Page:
A small Florida online publishing company named Blue Toad has inserted itself into last week’s Anonymous/AntiSec-FBI story about an iOS data leak — making an already murky story even murkier. And while everyone likes a good crime story, this latest twist just underscores how affected users are the ones left holding the bag.
If you’re just catching up to this story: Last week, AntiSec, an offshoot of the well-known Anonymous “hacktivist” group, publicly released information on 1 million Apple device users. In their statement, they claimed it was a subset of information from 12,367,232 Apple iOS devices obtained in a file named “NCFTA_iOS_devices_intel.csv.” They went on to claim that they got this file through an attack using a Java vulnerability against an FBI Supervisor Special Agent carried out in March 2012. They claimed the information they obtained contained “[Apple iOS] Unique Device Identifiers (UDID), user names, name of device, type of device, Apple Push Notification Service tokens, zipcodes, cellphone numbers, addresses, etc.”
However, they said, in the subset of information that they published, they stripped out personal data such as “full names, cell numbers, addresses, zipcodes” leaving only enough for people to be able identify their device if present.
With this information out there, third parties started to speculate on the validity of the claims and what they might mean if valid. The “NCFTA” in the alleged file name was quickly associated with the National Cyber-Forensics & Training Alliance, a public/private alliance focused on helping to coordinate and share knowledge and information around cyber crime threats. The FBI denied categorically that they ever had the data or that they had been attacked. Apple too broke their usual playbook of not commenting on security to say that “The FBI has not requested this information from Apple, nor have we provided it to the FBI or any organization.”
But denials are to be expected in situations like this, so the rumor and speculation mill has been running rampant on the idea that this might be evidence of domestic surveillance being carried out by the FBI.
It’s not uncommon for AntiSec/Anonymous to make big claims, and for government agencies to deny them — leaving the rest of us to guess whom to believe or not. And that would be the end of this story except for what happened this weekend.
Kerry Sanders and Bob Sullivan over at the Redtape Chronicles at NBC News obtained an exclusive interview with Paul DeHart, the CEO of Blue Toad Publishing, who came forward to claim that the data released most likely came from their systems.
DeHart tells NBC News that they first became aware that they could be the source when an outside security consultant named David Scheutz came to them saying his analysis suggested that the data came from them (you can read Scheutz’s analysis here). DeHart goes on to say that they launched an investigation suggesting that the data had been taken “in the past two weeks” but wouldn’t say any more due to the ongoing investigation.
A third-party coming forward proactively to dispute the claims of the source of a data leak, and claim the leak as theirs is certainly a new twist: I can’t recall the last time I saw this. In claiming the data was taken from their systems, Blue Toad is indirectly refuting AntiSec’s claims and implying AntiSec fabricated the FBI and the NCFTA angle entirely.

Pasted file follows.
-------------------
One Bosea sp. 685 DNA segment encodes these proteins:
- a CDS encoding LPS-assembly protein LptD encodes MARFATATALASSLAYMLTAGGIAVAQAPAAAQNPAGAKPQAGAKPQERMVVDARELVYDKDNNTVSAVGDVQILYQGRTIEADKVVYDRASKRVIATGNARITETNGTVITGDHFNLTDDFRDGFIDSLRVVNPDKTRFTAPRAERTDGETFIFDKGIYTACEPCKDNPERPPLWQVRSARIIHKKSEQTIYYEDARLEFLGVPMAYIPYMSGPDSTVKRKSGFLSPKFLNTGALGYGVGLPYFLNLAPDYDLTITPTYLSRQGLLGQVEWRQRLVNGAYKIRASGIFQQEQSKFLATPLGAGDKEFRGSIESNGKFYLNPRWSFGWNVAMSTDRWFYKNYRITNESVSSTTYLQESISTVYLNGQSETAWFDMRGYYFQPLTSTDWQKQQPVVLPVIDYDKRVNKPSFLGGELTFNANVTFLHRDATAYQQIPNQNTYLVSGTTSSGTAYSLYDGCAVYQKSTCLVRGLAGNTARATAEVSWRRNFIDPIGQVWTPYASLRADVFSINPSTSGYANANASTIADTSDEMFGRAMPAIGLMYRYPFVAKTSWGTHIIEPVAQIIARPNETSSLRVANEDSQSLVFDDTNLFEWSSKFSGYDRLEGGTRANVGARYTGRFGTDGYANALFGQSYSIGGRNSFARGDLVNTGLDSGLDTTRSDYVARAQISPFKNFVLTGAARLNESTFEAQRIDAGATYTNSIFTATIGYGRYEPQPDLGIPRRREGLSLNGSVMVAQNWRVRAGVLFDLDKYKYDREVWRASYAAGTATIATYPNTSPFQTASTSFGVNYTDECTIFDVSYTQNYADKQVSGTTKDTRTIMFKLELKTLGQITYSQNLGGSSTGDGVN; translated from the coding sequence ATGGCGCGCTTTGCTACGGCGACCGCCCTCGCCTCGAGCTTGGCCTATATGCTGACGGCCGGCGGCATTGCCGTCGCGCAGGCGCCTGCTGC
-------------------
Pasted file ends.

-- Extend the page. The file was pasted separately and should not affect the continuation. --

While this has made the question of where the data came from even murkier than before (or is usual in these Anonymous-related cases) it’s also made the question of “who had my information in the first place?” no less clear for affected users.
Blue Toad is a company few have heard of. They note that they are “a Digital Publishing company providing Digital Editions and Mobile Apps to publishers worldwide.” Basically, they provide third-party platform support to other publishers. You’re not a Blue Toad customer, you’re a customer of their customer (their site notes they are “[t]rusted by over 30 resellers, 5,000 publishers, and 10,000 titles.”). Assuming the Blue Toad claims are accurate and they lost the data, from the standpoint of those affected by this data breach this is a situation similar to the Episilon data breach in April 2011. Here, like there, you have people who are affected by a data breach at a company they likely have never heard of. And based on DeHart’s comments, like with Episilon, Blue Toad has no intention of notifying those affected directly, leaving it instead to the publishers (its customers) to handle.
This leaves iOS users in the unenviable position of not knowing if they’re affected or to what degree. There are sites that can let you try to look up your UDID to see if you’re affected, but one should always be wary of third-party sites. And as Gizmodo notes, just because your UDID doesn’t comes up doesn’t mean that your data isn’t out there. AntiSec claimed 12 million records and Blue Toad hasn’t disputed that particular piece of information (at least not yet).
While the AntiSec-FBI/NCFTA angle makes for good fuel for conspiracy theories and the information from Blue Toad can play into that, the most important story here is that, yet again, we have a data breach where affected users are left to fend for themselves, and all of us are left to wonder if we’re in that pool of affected users.
Christopher Budd is a freelance writer and independent consultant in the areas of online security and privacy, social media, incident response and crisis communications. A ten-year veteran of the Microsoft Security Response Center (MSRC), he combines his prior career as an engineer with his communications expertise to help bridge the gap between the technical and communications realms. Follow him on Twitter.